American Farriers Journal
American Farriers Journal is the “hands-on” magazine for professional farriers, equine veterinarians and horse care product and service buyers.
If you spend enough time at the anvil or driving nails, you’ll need to replace your broken hammer handles. Jim Poor demonstrated handle replacement during the American Farrier’s Association Convention in Arlington, Texas. The owner of Flatland Forge in Tuscola, Texas, offered a few tips when the time comes to change out a broken handle.
The Hall of Fame farrier likes burning his handles for feel. He burns the handle through the forge’s ports, making sure to turn the handle repeatedly during the few seconds it is in the fire. He’ll then take a sanding block to the charred handle.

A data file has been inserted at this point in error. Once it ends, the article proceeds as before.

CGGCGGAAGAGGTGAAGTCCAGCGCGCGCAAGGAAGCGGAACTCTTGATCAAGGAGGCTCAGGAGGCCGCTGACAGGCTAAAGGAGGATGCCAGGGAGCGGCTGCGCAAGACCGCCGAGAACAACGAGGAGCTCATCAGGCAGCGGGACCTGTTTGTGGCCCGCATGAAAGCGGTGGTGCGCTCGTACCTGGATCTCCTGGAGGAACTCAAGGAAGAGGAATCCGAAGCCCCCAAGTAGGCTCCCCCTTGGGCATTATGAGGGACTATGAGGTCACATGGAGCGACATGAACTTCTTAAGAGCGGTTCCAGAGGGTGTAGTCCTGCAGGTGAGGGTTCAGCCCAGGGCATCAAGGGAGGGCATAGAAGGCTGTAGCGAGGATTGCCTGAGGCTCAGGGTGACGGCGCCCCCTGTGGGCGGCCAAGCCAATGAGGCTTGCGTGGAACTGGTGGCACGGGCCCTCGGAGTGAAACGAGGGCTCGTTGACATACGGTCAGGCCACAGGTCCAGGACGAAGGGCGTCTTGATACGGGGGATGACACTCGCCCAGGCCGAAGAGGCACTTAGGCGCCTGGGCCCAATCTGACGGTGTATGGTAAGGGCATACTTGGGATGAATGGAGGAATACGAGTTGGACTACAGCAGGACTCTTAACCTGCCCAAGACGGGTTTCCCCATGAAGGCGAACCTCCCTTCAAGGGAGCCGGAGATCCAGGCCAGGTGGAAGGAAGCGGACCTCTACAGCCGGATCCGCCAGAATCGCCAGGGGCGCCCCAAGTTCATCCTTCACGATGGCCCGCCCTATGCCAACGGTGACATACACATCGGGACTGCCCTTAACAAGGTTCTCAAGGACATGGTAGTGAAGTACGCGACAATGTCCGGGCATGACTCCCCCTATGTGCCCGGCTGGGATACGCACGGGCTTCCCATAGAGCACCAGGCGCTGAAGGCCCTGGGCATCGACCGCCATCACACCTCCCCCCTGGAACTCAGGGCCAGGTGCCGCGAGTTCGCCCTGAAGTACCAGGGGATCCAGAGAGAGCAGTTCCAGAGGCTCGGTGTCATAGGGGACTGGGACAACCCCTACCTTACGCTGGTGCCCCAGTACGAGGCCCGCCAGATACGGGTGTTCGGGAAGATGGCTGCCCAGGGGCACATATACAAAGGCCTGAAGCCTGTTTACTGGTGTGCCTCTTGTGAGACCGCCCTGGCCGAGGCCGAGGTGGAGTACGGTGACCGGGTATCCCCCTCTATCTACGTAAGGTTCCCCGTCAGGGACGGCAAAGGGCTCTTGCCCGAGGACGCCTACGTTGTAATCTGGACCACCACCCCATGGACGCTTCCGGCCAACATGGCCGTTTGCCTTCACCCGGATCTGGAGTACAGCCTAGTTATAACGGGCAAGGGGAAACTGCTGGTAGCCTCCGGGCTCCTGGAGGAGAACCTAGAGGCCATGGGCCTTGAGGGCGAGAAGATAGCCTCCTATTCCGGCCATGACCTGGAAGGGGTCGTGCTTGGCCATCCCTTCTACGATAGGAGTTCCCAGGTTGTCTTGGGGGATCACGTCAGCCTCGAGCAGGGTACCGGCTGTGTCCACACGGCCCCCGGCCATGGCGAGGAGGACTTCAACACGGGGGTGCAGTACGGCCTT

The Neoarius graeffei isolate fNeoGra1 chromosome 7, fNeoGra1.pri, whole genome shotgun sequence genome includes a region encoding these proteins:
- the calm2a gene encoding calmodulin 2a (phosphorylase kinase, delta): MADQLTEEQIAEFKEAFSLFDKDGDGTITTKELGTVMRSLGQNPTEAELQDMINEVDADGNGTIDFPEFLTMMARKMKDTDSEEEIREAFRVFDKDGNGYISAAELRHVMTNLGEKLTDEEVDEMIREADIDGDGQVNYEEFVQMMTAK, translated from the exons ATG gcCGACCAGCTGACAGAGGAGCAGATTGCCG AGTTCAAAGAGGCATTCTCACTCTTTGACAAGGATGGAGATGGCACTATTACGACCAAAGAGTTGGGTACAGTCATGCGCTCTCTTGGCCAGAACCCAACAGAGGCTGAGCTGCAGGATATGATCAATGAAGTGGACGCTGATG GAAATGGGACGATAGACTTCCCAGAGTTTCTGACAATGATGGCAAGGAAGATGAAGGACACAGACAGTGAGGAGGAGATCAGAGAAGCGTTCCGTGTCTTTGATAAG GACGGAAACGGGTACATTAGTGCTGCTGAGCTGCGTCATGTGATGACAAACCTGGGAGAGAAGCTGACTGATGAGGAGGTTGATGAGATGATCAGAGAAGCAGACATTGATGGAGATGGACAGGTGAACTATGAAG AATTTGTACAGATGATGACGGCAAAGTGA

At his shop, Poor uses a vertical pipe to hold his handle while working on it. This will secure the hammer so he can drive a wedge into the mounted handle top. If using a wooden wedge, he uses Elmer’s or TITEBOND’s wood glue. After driving the wedge, you may think it is snug, but Poor showed striking a metal tool handle atop the wedge will ensure a tighter fit.
A Heartland Horseshoeing School graduate has been awarded a scholarship from a high-profile advocate of blue-collar workers.
Bryanna Solmonson, a Lexington, Mo., farrier, received a Work Ethic Scholarship from the Mike Rowe Works Foundation. She owns and operates Dixie Horseshoeing with her husband Shaun.
Solmonson earned a bachelor’s degree in equine administration from William Woods University in 2018. However, she soon realized that managing a barn wasn’t what she wanted to…